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Canada housing starts will continue strong and stable

November 7, 2017

Canadian housing starts, which are projected to top 200,000 in 2017, will see similar performance over the next two years, according to the Housing Market Outlook report released on October 26.
“We project starts to decline in 2018 and 2019 compared to 2017 as there will be less stimulative economic conditions and gradually increasing mortgage rates,” Canada Mortgage and Housing Corp. (CMHC) states in the 12-page report.
CMHC provides a fairly wide range in its projections, forecasting between 192,200 to 203,000 units in 2018 and 192,300 to 203,800 in 2019.
Either scenario marks continued strong performance for more than five years.
The report notes that the inventory of new and unsold homes—primarily in the multi-family sector—continues to decline and, as of the second quarter of 2017, had hit the lowest level in six years.
The growth in population and near-record growth in immigration will continue to have a positive effect on housing starts, the report notes. As well, CMHC said employment growth should stay positive and provide support to new housing starts “but this effect should even out by the end of 2019.”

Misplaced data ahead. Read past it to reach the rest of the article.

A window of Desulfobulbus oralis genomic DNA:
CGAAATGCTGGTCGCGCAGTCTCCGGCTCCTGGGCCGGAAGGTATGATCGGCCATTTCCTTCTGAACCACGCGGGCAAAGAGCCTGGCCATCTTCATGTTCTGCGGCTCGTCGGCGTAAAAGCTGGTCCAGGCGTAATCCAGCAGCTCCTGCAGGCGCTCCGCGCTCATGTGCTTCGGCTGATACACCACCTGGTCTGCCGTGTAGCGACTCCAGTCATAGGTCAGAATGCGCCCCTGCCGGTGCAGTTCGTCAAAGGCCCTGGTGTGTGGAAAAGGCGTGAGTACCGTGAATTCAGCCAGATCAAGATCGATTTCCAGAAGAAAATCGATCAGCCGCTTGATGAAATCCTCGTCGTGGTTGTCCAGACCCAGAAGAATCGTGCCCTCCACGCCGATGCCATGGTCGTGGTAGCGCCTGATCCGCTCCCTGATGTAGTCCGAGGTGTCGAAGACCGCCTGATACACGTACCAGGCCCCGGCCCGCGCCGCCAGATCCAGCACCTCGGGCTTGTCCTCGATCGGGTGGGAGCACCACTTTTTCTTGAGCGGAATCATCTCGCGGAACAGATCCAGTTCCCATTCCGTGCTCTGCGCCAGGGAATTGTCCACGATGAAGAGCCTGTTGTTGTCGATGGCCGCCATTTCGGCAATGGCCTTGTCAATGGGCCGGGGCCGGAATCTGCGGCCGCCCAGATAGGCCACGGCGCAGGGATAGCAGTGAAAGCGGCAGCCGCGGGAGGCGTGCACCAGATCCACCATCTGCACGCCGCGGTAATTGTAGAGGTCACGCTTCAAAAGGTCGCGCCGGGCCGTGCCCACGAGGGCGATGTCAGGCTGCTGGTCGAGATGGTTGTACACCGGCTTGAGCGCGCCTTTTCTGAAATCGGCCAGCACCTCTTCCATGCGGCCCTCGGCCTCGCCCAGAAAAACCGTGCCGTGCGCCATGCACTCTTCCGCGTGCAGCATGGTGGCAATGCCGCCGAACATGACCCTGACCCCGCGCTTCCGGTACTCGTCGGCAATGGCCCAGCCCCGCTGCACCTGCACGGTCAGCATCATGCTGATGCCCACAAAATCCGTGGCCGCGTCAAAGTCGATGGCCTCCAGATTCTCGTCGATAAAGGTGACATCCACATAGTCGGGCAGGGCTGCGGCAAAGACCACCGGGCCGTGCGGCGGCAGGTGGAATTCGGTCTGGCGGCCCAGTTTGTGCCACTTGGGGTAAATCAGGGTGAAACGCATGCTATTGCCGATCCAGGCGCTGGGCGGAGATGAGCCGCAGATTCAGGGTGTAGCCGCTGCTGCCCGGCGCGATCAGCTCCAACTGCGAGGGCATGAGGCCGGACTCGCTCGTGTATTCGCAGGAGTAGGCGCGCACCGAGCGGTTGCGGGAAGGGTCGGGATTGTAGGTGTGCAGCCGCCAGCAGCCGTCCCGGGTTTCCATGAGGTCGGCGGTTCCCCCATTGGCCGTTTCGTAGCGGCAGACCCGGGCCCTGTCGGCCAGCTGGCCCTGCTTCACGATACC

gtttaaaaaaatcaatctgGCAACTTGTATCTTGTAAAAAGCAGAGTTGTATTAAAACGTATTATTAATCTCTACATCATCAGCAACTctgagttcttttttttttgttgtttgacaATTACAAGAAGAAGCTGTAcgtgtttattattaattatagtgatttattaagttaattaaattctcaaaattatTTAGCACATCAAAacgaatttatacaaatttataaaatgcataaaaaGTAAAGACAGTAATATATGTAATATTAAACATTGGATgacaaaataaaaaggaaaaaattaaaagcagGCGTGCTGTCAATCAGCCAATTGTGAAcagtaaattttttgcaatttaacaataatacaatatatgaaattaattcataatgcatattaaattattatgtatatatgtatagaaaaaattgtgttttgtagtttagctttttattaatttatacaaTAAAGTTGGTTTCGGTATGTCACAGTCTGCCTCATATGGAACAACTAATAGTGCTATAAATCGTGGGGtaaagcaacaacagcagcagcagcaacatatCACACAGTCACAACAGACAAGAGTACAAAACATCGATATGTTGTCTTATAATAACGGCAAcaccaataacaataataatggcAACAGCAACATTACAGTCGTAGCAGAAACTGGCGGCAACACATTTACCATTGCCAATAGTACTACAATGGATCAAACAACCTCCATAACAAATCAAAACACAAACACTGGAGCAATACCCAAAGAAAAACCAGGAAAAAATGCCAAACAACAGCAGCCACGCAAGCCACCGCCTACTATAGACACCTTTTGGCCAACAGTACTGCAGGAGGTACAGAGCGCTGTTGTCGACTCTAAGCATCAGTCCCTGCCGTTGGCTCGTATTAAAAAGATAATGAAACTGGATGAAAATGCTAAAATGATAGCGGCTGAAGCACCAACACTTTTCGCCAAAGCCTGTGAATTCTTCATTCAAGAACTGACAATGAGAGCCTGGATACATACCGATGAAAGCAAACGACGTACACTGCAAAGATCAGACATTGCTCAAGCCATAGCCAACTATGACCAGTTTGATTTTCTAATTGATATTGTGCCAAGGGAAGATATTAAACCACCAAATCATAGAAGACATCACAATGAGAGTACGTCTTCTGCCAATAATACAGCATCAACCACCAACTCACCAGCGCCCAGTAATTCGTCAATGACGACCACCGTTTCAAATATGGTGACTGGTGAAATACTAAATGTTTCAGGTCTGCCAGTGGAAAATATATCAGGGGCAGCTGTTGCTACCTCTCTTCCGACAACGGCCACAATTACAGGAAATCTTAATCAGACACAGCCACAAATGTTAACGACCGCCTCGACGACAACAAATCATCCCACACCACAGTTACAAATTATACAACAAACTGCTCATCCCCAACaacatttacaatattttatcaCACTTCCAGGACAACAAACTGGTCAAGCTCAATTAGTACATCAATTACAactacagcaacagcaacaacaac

Greater Toronto is forecast to see a decline in detached housing starts, falling from 10,500 this year to a maximum of 5,900 in 2018, while 6,900 units is the highest projection for 2019. Multi-family starts, however, will increase from 30,900 this year to as many as 35,000 in 2018 and could reach as high as 36,300 a year after that.
Metro Vancouver is forecast to see detached housing starts dip slightly from around 4,800 units this year to 4,795 in 2018 and a maximum of 4,700 in 2019. Multi-family starts will drop from 20,575 in 2017 to the 16,330- to 18,730-range next year and a maximum of 16,860 in 2019, CMHC forecasts while noting total starts will remain above the ten-year average.
Sales of resale housing, as tracked through the multiple listing service (MLS) of real estate boards, are forecast at close to 500,000 this year, with only a modest decline in 2018, when between 456,600 and 504,400 homes will sell according to the report. In 2019, MLS sales are forecast to between 484,700 and 509,900. The average MLS home price is forecast to increase from 2017, which has a high range projected price of $539,700. This “outer range” increases to $535,000 next year and to $542,000 in 2019.
In Toronto, the average combined home resale price in 2018 is forecast at a range of from $765,000 to $805,000 in 2018, down slightly from this year.
Metro Vancouver will continue to experience Canada’s highest resale home price, which could reach $1.1 million in 2018, up from $1.05 million this year.



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